To be honest, I don’t think thre will ever be another company like the old Sierra (for good or bad). Sierra became what it was more out of circumstance and location then any deliberate formula.
For one, Sierra was small to start. Everything happened in one place from the first inkling of a game design to the final loading of finished product onto a truck. All said, about 200 people that all worked in one place made the games happen from start to finish. That just doesn’t happen any more. Many modern games have 200 developers alone, and behind that, a vast corporate network that funds, manufactures, distributes and promotes the games -usually in far flung dissparate locations.
There is a certain magic that happens when all the hands that touch a product are crammed into one building. A lot of synergy gets built that way.
Couple that with the fact that we were all tucked up into a mountain valley, isolated from the rest of the world. To paraphrase Josh Mandel, we weren’t just working together, we were living together. After hours, by choice or not, you would run into your co-workers whether it was at the movies, a bar, a restaurant, the supermarket -the town was ungodly small!
To say the least, the Sierra of old managed by circumstance to concentrate and distill the talents and energy of a small number of people into those games.
Today, the closest you will find are the independent dev studios, which are btw, getting gobbled up left and right. But even the independents live and die by the decisions of the big publishers. With dev costs rising, and hits far and few between, its a tough environment to work in, let alone thrive.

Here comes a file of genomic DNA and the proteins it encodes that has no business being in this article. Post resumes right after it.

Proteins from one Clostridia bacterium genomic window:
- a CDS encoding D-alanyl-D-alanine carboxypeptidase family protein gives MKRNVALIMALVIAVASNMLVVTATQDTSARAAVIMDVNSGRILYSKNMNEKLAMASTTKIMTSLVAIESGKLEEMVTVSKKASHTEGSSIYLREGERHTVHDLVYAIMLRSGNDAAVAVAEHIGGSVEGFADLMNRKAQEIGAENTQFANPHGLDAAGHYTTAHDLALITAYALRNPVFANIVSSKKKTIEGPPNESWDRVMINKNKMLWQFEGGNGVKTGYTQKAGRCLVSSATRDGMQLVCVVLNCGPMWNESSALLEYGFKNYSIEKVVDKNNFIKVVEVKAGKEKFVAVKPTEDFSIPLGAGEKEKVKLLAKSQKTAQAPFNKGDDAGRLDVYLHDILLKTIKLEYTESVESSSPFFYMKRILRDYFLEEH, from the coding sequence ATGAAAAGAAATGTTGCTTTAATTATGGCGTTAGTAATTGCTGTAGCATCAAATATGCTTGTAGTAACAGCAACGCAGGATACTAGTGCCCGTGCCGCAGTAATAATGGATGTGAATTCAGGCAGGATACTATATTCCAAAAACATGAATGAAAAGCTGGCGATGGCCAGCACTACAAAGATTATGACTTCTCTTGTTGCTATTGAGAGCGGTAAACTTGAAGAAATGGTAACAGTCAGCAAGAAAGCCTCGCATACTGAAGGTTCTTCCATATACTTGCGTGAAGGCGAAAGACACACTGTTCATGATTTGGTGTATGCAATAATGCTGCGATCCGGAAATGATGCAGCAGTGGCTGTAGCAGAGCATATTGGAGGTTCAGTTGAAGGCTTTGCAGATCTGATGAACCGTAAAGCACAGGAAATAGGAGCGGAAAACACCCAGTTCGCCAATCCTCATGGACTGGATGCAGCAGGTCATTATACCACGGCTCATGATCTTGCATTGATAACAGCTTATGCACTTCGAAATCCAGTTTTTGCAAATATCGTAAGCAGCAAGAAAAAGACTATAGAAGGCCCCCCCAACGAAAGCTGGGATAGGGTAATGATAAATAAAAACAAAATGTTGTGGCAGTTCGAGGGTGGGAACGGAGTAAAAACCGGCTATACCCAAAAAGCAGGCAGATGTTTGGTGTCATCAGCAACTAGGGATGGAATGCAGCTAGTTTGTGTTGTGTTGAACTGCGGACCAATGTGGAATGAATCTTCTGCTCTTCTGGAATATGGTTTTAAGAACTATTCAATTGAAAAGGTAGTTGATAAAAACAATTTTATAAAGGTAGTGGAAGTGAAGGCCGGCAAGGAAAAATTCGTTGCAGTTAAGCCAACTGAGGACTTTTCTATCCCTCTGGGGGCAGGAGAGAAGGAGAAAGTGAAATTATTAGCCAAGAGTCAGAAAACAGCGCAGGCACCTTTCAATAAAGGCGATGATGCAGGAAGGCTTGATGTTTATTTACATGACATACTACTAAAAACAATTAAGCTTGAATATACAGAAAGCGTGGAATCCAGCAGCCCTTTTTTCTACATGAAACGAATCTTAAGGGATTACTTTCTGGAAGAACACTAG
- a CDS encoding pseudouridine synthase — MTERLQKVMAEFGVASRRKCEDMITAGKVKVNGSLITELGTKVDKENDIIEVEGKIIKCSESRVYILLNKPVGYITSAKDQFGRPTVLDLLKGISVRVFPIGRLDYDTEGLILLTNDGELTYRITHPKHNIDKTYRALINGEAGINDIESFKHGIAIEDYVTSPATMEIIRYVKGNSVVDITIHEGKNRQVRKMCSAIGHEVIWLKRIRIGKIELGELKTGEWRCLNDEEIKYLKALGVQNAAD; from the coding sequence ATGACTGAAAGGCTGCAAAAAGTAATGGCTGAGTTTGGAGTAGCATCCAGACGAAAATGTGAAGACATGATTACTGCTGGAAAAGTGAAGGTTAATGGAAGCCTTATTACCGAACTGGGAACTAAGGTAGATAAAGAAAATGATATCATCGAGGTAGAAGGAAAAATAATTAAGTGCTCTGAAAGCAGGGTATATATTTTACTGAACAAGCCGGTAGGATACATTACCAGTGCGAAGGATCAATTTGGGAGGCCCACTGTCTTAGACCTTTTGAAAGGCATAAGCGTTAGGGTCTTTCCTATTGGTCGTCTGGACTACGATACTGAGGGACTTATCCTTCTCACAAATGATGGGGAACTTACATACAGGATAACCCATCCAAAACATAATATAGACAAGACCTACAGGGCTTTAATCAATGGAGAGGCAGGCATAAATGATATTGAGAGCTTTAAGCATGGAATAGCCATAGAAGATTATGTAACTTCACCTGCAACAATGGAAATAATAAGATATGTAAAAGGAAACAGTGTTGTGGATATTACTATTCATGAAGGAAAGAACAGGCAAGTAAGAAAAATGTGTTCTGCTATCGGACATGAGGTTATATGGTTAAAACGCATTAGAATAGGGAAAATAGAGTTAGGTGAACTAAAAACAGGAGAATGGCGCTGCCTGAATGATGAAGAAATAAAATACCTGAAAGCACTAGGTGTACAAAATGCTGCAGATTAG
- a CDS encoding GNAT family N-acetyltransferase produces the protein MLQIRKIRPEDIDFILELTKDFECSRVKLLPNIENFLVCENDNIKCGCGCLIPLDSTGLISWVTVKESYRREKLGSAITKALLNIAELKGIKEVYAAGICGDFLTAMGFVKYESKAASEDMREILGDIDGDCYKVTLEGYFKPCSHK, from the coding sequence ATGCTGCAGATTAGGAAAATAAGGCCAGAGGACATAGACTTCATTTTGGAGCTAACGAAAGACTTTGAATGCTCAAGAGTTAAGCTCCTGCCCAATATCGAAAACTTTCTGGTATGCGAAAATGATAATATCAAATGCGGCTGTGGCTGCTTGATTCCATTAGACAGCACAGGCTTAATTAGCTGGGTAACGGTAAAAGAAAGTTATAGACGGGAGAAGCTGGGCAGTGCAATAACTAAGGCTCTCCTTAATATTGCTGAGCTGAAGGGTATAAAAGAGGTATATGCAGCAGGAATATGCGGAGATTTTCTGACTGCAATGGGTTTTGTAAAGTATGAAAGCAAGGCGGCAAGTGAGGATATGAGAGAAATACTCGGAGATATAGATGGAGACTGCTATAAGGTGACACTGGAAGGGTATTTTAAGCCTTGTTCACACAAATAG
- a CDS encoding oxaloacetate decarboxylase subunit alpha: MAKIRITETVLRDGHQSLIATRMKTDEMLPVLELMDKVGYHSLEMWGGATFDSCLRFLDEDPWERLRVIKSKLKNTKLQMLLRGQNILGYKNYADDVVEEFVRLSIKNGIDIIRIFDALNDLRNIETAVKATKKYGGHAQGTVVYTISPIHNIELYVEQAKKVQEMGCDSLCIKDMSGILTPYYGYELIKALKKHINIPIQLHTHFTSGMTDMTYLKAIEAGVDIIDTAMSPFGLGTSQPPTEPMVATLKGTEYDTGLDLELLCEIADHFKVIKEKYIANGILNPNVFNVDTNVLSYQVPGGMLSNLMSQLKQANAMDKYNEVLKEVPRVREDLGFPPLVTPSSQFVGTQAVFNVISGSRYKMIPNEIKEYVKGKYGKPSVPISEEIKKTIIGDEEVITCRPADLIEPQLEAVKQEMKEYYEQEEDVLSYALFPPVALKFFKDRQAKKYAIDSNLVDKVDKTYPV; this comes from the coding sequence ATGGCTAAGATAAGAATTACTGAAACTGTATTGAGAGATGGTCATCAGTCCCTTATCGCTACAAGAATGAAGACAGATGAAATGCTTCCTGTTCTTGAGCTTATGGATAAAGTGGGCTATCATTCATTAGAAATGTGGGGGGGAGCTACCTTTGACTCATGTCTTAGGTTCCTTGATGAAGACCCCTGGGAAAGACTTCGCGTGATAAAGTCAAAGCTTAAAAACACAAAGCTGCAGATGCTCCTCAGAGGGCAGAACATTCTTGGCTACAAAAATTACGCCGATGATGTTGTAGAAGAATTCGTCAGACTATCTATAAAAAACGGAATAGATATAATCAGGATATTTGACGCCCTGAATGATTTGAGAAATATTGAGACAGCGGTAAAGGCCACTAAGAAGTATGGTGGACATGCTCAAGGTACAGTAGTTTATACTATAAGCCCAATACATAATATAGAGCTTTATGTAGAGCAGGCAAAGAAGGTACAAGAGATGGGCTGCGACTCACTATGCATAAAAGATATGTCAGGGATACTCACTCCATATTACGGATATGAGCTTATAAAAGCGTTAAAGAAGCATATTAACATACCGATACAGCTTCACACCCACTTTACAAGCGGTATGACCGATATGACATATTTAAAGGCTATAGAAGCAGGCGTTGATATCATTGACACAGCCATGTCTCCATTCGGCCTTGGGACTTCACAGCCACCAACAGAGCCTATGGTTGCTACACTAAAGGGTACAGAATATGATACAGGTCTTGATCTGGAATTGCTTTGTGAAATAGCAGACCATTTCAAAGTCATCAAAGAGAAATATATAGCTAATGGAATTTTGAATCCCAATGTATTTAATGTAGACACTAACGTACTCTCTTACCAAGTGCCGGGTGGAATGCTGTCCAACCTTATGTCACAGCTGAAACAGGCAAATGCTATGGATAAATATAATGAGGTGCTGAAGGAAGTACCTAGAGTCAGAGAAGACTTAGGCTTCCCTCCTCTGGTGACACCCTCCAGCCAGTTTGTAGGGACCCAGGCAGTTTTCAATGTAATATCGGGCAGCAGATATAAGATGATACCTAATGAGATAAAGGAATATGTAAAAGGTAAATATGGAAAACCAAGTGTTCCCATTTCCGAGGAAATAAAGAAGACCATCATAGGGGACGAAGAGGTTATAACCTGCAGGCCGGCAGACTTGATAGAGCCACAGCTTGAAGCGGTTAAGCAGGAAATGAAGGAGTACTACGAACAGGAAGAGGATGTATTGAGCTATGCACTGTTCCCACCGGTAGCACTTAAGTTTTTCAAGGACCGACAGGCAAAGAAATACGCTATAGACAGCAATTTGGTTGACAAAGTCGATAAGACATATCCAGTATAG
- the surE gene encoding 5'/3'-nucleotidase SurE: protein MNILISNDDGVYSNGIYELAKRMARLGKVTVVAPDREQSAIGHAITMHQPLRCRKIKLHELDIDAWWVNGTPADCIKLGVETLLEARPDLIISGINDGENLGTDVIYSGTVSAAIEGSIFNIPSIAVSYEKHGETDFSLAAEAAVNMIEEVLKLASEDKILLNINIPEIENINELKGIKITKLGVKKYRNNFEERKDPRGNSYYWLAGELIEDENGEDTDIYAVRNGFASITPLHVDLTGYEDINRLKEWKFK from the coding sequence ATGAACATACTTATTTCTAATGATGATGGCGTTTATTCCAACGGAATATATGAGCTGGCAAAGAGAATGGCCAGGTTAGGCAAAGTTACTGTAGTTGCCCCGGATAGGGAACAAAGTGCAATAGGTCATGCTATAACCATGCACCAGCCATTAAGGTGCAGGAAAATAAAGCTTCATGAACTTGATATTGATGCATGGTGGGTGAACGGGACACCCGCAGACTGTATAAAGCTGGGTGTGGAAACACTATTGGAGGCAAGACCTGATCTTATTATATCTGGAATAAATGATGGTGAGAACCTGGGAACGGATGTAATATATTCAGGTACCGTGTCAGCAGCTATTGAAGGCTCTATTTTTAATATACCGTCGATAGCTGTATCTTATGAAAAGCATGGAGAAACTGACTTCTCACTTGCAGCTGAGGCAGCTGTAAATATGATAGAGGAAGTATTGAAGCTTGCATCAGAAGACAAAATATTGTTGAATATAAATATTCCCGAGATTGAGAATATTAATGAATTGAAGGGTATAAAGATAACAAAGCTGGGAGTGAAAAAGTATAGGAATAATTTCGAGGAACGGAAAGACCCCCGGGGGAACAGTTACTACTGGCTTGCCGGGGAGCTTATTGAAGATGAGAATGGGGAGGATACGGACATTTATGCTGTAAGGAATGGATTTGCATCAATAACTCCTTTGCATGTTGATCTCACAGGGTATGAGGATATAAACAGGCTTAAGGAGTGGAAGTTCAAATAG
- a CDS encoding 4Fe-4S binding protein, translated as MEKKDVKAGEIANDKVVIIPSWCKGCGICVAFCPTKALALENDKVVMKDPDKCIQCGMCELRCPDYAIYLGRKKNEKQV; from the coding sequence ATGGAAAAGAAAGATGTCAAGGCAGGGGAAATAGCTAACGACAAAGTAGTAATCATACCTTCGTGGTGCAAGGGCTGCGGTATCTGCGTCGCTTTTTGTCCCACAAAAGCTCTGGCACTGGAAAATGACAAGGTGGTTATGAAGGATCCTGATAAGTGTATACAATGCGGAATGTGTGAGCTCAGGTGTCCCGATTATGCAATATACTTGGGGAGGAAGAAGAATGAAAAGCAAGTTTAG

Sadly, what I saw as a brave new world 15 years ago when I started, has seriously lagged in its evolution. Technically we have come a long way, but creatively I think we are mired. Fun, creativity and a sense of wonder can only come from devs free to follow their passion. Unfortunately, publishers have very narrow views on what constitutes potential success and you must stay on that path.
The one hope I had was that the internet and wide access to broadband would make it possible for independents to bypass the publisher and maybe bring back some of that garage dev spirit. It doesn’t seem to have worked that way -at least not yet.
At one time, Sierra defined the genre and therefore could afford to explore it’s potential. But even Sierra fell victim to the market and started churning out formulaic sequel after sequel and produced no new IP. What new IP did get developed, was usually killed in development -usually b/c no one in marketing ‘got it’.
but I ramble…..